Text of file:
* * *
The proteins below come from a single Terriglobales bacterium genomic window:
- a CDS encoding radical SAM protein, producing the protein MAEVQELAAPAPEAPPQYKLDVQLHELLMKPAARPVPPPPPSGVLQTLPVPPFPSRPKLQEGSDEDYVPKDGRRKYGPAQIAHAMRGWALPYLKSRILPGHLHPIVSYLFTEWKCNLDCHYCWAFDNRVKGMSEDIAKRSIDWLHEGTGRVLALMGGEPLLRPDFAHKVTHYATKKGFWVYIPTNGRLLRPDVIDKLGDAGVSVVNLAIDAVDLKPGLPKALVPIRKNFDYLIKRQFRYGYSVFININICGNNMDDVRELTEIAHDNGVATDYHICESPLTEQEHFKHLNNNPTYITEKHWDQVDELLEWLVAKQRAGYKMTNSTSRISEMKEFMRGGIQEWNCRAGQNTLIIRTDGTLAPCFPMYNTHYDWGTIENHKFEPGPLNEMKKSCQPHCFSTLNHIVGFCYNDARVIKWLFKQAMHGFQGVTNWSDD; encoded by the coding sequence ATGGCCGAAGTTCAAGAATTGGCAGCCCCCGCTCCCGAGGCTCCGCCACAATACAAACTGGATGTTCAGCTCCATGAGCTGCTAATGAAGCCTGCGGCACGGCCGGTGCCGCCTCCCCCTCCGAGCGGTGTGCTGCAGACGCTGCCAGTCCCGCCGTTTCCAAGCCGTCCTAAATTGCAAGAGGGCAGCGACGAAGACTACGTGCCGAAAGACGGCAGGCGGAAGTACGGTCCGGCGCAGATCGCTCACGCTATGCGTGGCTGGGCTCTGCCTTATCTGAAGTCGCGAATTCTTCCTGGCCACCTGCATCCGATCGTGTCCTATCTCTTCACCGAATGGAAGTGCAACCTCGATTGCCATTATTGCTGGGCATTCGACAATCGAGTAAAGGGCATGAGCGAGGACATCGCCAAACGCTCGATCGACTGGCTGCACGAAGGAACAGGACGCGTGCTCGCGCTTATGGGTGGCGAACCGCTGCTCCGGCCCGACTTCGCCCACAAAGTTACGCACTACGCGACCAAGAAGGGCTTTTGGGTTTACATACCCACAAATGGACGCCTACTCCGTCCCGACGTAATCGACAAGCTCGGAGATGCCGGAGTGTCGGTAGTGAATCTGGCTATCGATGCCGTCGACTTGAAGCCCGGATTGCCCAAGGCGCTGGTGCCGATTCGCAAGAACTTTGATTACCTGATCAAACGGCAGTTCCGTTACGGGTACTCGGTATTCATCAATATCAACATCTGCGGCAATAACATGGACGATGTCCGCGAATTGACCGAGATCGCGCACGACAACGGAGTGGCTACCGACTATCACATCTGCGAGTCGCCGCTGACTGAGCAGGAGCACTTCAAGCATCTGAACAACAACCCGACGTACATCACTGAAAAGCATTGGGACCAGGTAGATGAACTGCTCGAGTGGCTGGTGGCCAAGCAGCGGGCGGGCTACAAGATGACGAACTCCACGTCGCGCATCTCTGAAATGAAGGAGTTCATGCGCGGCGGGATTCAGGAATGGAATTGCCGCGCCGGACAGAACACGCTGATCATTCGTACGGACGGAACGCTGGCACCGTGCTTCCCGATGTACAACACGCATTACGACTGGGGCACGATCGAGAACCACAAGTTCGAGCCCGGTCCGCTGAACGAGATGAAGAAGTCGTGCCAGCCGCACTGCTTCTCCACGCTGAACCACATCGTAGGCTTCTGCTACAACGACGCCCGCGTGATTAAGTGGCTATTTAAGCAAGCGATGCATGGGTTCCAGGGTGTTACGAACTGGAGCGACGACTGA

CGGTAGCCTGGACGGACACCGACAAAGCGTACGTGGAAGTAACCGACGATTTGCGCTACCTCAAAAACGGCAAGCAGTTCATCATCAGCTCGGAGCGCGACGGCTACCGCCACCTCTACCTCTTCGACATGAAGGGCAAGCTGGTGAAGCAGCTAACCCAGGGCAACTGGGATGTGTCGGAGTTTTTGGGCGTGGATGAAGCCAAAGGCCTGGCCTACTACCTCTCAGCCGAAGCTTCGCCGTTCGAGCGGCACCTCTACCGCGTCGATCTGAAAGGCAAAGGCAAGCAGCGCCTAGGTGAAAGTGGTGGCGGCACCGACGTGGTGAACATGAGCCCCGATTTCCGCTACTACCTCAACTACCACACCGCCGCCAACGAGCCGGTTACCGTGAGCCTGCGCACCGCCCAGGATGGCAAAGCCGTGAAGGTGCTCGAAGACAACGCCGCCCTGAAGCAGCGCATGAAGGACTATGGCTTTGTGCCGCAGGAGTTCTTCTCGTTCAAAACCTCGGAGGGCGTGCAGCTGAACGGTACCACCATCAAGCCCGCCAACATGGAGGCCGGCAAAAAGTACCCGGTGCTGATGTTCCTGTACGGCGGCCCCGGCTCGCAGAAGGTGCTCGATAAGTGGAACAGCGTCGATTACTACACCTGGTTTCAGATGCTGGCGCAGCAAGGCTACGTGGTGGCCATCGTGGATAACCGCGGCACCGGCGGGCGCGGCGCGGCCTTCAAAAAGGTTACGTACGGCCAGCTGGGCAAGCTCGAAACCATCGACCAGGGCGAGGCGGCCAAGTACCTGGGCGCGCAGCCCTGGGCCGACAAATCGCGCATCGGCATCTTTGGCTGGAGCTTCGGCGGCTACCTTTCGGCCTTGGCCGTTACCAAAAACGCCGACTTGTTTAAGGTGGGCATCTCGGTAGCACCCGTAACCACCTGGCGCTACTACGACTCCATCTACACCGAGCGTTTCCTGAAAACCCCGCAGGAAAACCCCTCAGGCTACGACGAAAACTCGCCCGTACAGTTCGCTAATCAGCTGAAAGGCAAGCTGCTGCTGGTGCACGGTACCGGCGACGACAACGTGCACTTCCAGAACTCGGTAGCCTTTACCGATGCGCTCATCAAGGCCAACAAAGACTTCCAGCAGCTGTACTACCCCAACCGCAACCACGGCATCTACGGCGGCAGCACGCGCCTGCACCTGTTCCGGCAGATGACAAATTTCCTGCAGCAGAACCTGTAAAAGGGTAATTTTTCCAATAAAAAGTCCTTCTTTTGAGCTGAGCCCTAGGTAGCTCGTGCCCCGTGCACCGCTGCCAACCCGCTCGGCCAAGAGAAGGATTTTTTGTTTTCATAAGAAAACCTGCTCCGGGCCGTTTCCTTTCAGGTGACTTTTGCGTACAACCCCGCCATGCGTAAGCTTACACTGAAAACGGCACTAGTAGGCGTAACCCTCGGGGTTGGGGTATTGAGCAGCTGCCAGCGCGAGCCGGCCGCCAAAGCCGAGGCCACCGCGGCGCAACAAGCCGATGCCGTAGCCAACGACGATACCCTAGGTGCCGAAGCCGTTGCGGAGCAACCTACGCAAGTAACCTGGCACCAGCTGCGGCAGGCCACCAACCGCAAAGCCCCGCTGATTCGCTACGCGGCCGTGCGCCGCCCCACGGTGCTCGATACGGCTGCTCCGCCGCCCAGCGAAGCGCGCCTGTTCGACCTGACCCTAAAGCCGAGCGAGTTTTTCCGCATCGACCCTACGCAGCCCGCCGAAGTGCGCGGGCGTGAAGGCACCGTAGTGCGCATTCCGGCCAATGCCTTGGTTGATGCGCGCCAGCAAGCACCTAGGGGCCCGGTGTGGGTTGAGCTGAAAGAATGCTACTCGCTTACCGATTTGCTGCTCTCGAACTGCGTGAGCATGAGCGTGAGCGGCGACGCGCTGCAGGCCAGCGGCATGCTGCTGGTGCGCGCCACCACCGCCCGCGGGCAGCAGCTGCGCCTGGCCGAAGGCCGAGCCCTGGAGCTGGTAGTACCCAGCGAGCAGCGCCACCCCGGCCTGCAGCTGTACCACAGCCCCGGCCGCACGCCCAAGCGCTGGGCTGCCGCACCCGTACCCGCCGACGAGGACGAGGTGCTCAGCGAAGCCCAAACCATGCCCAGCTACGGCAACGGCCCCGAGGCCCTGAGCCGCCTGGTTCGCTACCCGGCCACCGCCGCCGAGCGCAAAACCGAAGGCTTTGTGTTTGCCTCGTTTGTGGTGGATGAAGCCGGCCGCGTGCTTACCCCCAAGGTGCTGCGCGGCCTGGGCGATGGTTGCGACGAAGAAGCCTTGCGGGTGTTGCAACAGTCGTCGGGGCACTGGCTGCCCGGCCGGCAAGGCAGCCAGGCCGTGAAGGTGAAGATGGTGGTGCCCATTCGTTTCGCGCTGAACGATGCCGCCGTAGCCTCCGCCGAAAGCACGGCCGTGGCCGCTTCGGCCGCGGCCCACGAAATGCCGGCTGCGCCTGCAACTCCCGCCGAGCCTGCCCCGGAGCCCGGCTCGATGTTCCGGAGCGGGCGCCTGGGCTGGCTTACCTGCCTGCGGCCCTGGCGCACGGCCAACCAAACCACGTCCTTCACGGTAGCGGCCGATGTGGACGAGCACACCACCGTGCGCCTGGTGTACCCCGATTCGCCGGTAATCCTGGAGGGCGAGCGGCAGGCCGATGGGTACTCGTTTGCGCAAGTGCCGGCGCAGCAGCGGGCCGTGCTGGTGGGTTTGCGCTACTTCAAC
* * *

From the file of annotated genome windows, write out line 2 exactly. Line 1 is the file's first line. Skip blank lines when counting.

- a CDS encoding radical SAM protein, producing the protein MAEVQELAAPAPEAPPQYKLDVQLHELLMKPAARPVPPPPPSGVLQTLPVPPFPSRPKLQEGSDEDYVPKDGRRKYGPAQIAHAMRGWALPYLKSRILPGHLHPIVSYLFTEWKCNLDCHYCWAFDNRVKGMSEDIAKRSIDWLHEGTGRVLALMGGEPLLRPDFAHKVTHYATKKGFWVYIPTNGRLLRPDVIDKLGDAGVSVVNLAIDAVDLKPGLPKALVPIRKNFDYLIKRQFRYGYSVFININICGNNMDDVRELTEIAHDNGVATDYHICESPLTEQEHFKHLNNNPTYITEKHWDQVDELLEWLVAKQRAGYKMTNSTSRISEMKEFMRGGIQEWNCRAGQNTLIIRTDGTLAPCFPMYNTHYDWGTIENHKFEPGPLNEMKKSCQPHCFSTLNHIVGFCYNDARVIKWLFKQAMHGFQGVTNWSDD; encoded by the coding sequence ATGGCCGAAGTTCAAGAATTGGCAGCCCCCGCTCCCGAGGCTCCGCCACAATACAAACTGGATGTTCAGCTCCATGAGCTGCTAATGAAGCCTGCGGCACGGCCGGTGCCGCCTCCCCCTCCGAGCGGTGTGCTGCAGACGCTGCCAGTCCCGCCGTTTCCAAGCCGTCCTAAATTGCAAGAGGGCAGCGACGAAGACTACGTGCCGAAAGACGGCAGGCGGAAGTACGGTCCGGCGCAGATCGCTCACGCTATGCGTGGCTGGGCTCTGCCTTATCTGAAGTCGCGAATTCTTCCTGGCCACCTGCATCCGATCGTGTCCTATCTCTTCACCGAATGGAAGTGCAACCTCGATTGCCATTATTGCTGGGCATTCGACAATCGAGTAAAGGGCATGAGCGAGGACATCGCCAAACGCTCGATCGACTGGCTGCACGAAGGAACAGGACGCGTGCTCGCGCTTATGGGTGGCGAACCGCTGCTCCGGCCCGACTTCGCCCACAAAGTTACGCACTACGCGACCAAGAAGGGCTTTTGGGTTTACATACCCACAAATGGACGCCTACTCCGTCCCGACGTAATCGACAAGCTCGGAGATGCCGGAGTGTCGGTAGTGAATCTGGCTATCGATGCCGTCGACTTGAAGCCCGGATTGCCCAAGGCGCTGGTGCCGATTCGCAAGAACTTTGATTACCTGATCAAACGGCAGTTCCGTTACGGGTACTCGGTATTCATCAATATCAACATCTGCGGCAATAACATGGACGATGTCCGCGAATTGACCGAGATCGCGCACGACAACGGAGTGGCTACCGACTATCACATCTGCGAGTCGCCGCTGACTGAGCAGGAGCACTTCAAGCATCTGAACAACAACCCGACGTACATCACTGAAAAGCATTGGGACCAGGTAGATGAACTGCTCGAGTGGCTGGTGGCCAAGCAGCGGGCGGGCTACAAGATGACGAACTCCACGTCGCGCATCTCTGAAATGAAGGAGTTCATGCGCGGCGGGATTCAGGAATGGAATTGCCGCGCCGGACAGAACACGCTGATCATTCGTACGGACGGAACGCTGGCACCGTGCTTCCCGATGTACAACACGCATTACGACTGGGGCACGATCGAGAACCACAAGTTCGAGCCCGGTCCGCTGAACGAGATGAAGAAGTCGTGCCAGCCGCACTGCTTCTCCACGCTGAACCACATCGTAGGCTTCTGCTACAACGACGCCCGCGTGATTAAGTGGCTATTTAAGCAAGCGATGCATGGGTTCCAGGGTGTTACGAACTGGAGCGACGACTGA